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California Literary Review

An Interview With Richard Reeves


An Interview With Richard Reeves

“I found out, greatly to my surprise, that almost all of the conventional wisdom that I had read and heard about Ronald Reagan was not true at all. Beginning with the fact that he was always talked of as being passive. The man ran for president three times. Won on his third try. And in 1976 he committed the most aggressive act that an American politician can make, and that is that he ran against a sitting president of his own party. He ran against Gerald Ford and damn near beat him.”

An Interview With Richard Reeves 1

Richard Reeves

With the publication of President Reagan : The Triumph of Imagination, Richard Reeves completes a trilogy on presidential politics that includes his books, already hailed as classics, about John Kennedy and Richard Nixon. Instead of writing from a historical or scholarly perspective, Reeves examines the Kennedy, Nixon, and Reagan Administrations from the eyes of the presidents themselves, bringing new insights into these subjects.

After writing books on Presidents Kennedy and Nixon, why did you decide to write a book about Reagan?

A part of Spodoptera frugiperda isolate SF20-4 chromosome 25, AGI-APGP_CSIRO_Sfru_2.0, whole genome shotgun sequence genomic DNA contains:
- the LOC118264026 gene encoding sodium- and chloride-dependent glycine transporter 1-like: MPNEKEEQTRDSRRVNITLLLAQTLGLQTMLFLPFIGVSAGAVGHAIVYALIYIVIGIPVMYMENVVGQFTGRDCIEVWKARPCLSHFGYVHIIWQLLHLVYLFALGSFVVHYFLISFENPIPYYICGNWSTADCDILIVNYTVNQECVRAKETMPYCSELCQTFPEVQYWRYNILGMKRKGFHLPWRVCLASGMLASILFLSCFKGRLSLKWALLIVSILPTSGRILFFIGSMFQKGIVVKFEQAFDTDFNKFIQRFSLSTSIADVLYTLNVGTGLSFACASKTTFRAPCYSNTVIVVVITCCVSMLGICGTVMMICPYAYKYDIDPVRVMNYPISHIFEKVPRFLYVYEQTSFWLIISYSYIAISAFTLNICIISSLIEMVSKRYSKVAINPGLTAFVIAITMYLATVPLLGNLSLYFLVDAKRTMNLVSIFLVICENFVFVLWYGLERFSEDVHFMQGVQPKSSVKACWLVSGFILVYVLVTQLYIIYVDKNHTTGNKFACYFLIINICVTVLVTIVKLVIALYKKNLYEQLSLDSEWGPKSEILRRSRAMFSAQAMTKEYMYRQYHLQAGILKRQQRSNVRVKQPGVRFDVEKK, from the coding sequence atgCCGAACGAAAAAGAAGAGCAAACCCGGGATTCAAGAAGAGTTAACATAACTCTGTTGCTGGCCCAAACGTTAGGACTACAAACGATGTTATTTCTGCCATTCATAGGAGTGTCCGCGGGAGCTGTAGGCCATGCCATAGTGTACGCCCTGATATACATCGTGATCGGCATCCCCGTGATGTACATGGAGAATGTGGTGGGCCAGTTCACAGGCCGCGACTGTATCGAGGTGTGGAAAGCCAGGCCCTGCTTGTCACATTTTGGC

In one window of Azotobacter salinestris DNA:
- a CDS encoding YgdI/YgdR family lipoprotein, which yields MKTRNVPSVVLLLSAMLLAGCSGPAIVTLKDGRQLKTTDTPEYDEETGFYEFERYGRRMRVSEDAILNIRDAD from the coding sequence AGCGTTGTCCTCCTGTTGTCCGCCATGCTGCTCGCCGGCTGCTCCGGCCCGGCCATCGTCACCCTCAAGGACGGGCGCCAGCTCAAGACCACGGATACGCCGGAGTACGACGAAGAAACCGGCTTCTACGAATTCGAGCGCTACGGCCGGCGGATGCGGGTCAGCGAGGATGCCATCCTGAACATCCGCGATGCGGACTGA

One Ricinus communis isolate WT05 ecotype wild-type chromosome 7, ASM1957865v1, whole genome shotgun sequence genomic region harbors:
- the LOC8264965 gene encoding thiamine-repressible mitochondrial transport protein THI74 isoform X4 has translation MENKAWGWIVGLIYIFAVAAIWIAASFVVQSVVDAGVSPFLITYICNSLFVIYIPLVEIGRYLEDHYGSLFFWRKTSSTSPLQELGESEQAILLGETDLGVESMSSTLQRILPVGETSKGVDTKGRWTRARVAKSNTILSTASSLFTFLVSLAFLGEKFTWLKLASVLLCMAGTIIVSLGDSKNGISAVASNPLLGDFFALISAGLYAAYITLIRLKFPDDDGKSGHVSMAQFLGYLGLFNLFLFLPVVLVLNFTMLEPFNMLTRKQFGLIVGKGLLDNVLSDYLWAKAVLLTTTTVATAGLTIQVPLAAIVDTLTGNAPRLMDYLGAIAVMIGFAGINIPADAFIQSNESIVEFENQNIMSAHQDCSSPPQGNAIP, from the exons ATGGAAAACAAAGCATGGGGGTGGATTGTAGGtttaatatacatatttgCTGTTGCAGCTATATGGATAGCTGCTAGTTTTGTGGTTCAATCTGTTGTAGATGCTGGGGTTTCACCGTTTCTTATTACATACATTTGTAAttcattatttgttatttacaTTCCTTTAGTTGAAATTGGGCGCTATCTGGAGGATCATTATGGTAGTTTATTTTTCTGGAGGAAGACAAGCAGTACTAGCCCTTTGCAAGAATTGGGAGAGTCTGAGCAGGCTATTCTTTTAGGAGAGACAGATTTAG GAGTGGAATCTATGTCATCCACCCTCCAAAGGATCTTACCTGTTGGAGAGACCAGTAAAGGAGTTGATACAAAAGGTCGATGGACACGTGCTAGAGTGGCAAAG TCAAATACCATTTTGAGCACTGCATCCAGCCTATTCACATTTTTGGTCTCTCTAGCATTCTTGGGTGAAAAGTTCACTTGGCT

An Interview With Richard Reeves 2 Because I knew I got it wrong. I knew that we were wrong about Reagan. I just thought more about what a significant figure Reagan actually was, as opposed to the guy that we poked fun at, in a way. We thought he was this doddering old fool. So the answer is I did it because I knew there was a story there that interested me.
What did you think about Reagan when you were actually reporting on him?
I didn’t like Reagan. I first met Ronald Reagan in 1967. I was working at the New York Times, and there was a great movement at that time for a Republican dream ticket in 1968 of Rockefeller and Reagan, the liberal easterner and the new western conservative. And Lindsay was dispatched to talk to Reagan by Rockefeller, who didn’t want to be too overt. And I found myself walking down a long hallway of the Biltmore Motel in Los Angeles at the double doors of the Presidential Suite, and as Lindsay raised his hand to knock on the door the door popped open and there was Ronald Reagan, the old movie star, standing there. And he said, “I’ve always wanted to meet a real New Yorker and ask him a question.” And Lindsay said, “What question?” And Reagan said, “Have you ever been to the top of the Empire State Building?” And I thought, he really is a goof, they’re right.